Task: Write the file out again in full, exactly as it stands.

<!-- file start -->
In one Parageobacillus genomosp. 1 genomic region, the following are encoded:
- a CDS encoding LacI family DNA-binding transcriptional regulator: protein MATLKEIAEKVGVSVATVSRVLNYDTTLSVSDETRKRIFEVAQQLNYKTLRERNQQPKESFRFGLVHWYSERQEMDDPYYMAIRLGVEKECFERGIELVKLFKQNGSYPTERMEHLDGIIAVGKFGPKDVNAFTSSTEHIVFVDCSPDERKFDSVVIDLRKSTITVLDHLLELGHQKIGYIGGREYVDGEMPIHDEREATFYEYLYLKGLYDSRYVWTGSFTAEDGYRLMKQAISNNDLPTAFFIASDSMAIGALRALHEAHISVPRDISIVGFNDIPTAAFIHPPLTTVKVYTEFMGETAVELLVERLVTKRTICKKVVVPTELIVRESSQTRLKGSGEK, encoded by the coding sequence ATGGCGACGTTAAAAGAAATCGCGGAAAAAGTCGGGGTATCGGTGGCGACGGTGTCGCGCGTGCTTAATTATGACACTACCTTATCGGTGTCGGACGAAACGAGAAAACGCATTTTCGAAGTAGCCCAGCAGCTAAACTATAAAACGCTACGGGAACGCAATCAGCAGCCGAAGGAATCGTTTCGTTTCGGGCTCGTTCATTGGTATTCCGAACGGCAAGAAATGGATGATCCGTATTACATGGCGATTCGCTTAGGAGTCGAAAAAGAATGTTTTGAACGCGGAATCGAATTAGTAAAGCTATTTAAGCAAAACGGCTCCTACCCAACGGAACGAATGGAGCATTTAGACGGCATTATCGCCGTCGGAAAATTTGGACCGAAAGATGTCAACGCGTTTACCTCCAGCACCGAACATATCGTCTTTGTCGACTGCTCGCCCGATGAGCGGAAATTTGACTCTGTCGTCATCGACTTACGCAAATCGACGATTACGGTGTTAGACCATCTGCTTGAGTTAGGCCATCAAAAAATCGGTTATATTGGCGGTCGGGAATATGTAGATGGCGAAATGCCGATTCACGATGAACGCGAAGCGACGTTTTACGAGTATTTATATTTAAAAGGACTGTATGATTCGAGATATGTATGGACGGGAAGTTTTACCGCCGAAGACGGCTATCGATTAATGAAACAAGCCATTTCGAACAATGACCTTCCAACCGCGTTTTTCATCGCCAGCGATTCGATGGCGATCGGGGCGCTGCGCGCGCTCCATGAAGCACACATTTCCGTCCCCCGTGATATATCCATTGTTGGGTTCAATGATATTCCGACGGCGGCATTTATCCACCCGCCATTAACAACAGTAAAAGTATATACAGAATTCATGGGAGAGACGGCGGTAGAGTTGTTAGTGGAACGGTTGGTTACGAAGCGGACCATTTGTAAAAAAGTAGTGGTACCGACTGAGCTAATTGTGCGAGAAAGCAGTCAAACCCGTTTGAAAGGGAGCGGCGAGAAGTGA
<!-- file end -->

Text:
In one Parageobacillus genomosp. 1 genomic region, the following are encoded:
- a CDS encoding LacI family DNA-binding transcriptional regulator: protein MATLKEIAEKVGVSVATVSRVLNYDTTLSVSDETRKRIFEVAQQLNYKTLRERNQQPKESFRFGLVHWYSERQEMDDPYYMAIRLGVEKECFERGIELVKLFKQNGSYPTERMEHLDGIIAVGKFGPKDVNAFTSSTEHIVFVDCSPDERKFDSVVIDLRKSTITVLDHLLELGHQKIGYIGGREYVDGEMPIHDEREATFYEYLYLKGLYDSRYVWTGSFTAEDGYRLMKQAISNNDLPTAFFIASDSMAIGALRALHEAHISVPRDISIVGFNDIPTAAFIHPPLTTVKVYTEFMGETAVELLVERLVTKRTICKKVVVPTELIVRESSQTRLKGSGEK, encoded by the coding sequence ATGGCGACGTTAAAAGAAATCGCGGAAAAAGTCGGGGTATCGGTGGCGACGGTGTCGCGCGTGCTTAATTATGACACTACCTTATCGGTGTCGGACGAAACGAGAAAACGCATTTTCGAAGTAGCCCAGCAGCTAAACTATAAAACGCTACGGGAACGCAATCAGCAGCCGAAGGAATCGTTTCGTTTCGGGCTCGTTCATTGGTATTCCGAACGGCAAGAAATGGATGATCCGTATTACATGGCGATTCGCTTAGGAGTCGAAAAAGAATGTTTTGAACGCGGAATCGAATTAGTAAAGCTATTTAAGCAAAACGGCTCCTACCCAACGGAACGAATGGAGCATTTAGACGGCATTATCGCCGTCGGAAAATTTGGACCGAAAGATGTCAACGCGTTTACCTCCAGCACCGAACATATCGTCTTTGTCGACTGCTCGCCCGATGAGCGGAAATTTGACTCTGTCGTCATCGACTTACGCAAATCGACGATTACGGTGTTAGACCATCTGCTTGAGTTAGGCCATCAAAAAATCGGTTATATTGGCGGTCGGGAATATGTAGATGGCGAAATGCCGATTCACGATGAACGCGAAGCGACGTTTTACGAGTATTTATATTTAAAAGGACTGTATGATTCGAGATATGTATGGACGGGAAGTTTTACCGCCGAAGACGGCTATCGATTAATGAAACAAGCCATTTCGAACAATGACCTTCCAACCGCGTTTTTCATCGCCAGCGATTCGATGGCGATCGGGGCGCTGCGCGCGCTCCATGAAGCACACATTTCCGTCCCCCGTGATATATCCATTGTTGGGTTCAATGATATTCCGACGGCGGCATTTATCCACCCGCCATTAACAACAGTAAAAGTATATACAGAATTCATGGGAGAGACGGCGGTAGAGTTGTTAGTGGAACGGTTGGTTACGAAGCGGACCATTTGTAAAAAAGTAGTGGTACCGACTGAGCTAATTGTGCGAGAAAGCAGTCAAACCCGTTTGAAAGGGAGCGGCGAGAAGTGA